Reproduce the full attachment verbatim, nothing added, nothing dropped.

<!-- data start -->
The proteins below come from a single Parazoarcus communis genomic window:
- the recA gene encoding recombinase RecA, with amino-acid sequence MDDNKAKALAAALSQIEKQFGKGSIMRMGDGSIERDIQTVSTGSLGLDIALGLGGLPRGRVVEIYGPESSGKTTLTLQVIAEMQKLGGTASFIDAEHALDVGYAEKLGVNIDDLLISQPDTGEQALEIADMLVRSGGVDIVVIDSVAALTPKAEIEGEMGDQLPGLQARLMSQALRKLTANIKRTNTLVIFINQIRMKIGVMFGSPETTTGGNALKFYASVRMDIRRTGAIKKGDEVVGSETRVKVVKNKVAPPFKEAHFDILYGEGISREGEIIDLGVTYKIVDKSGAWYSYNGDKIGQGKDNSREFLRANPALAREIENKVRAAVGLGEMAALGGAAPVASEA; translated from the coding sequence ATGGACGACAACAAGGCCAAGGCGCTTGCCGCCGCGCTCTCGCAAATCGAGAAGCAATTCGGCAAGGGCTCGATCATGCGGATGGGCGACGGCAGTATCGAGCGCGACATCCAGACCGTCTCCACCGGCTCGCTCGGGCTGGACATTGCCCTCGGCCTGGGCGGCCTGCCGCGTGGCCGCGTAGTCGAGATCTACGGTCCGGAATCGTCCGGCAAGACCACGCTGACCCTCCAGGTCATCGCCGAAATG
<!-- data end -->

The proteins below come from a single Parazoarcus communis genomic window:
- the recA gene encoding recombinase RecA, with amino-acid sequence MDDNKAKALAAALSQIEKQFGKGSIMRMGDGSIERDIQTVSTGSLGLDIALGLGGLPRGRVVEIYGPESSGKTTLTLQVIAEMQKLGGTASFIDAEHALDVGYAEKLGVNIDDLLISQPDTGEQALEIADMLVRSGGVDIVVIDSVAALTPKAEIEGEMGDQLPGLQARLMSQALRKLTANIKRTNTLVIFINQIRMKIGVMFGSPETTTGGNALKFYASVRMDIRRTGAIKKGDEVVGSETRVKVVKNKVAPPFKEAHFDILYGEGISREGEIIDLGVTYKIVDKSGAWYSYNGDKIGQGKDNSREFLRANPALAREIENKVRAAVGLGEMAALGGAAPVASEA; translated from the coding sequence ATGGACGACAACAAGGCCAAGGCGCTTGCCGCCGCGCTCTCGCAAATCGAGAAGCAATTCGGCAAGGGCTCGATCATGCGGATGGGCGACGGCAGTATCGAGCGCGACATCCAGACCGTCTCCACCGGCTCGCTCGGGCTGGACATTGCCCTCGGCCTGGGCGGCCTGCCGCGTGGCCGCGTAGTCGAGATCTACGGTCCGGAATCGTCCGGCAAGACCACGCTGACCCTCCAGGTCATCGCCGAAATG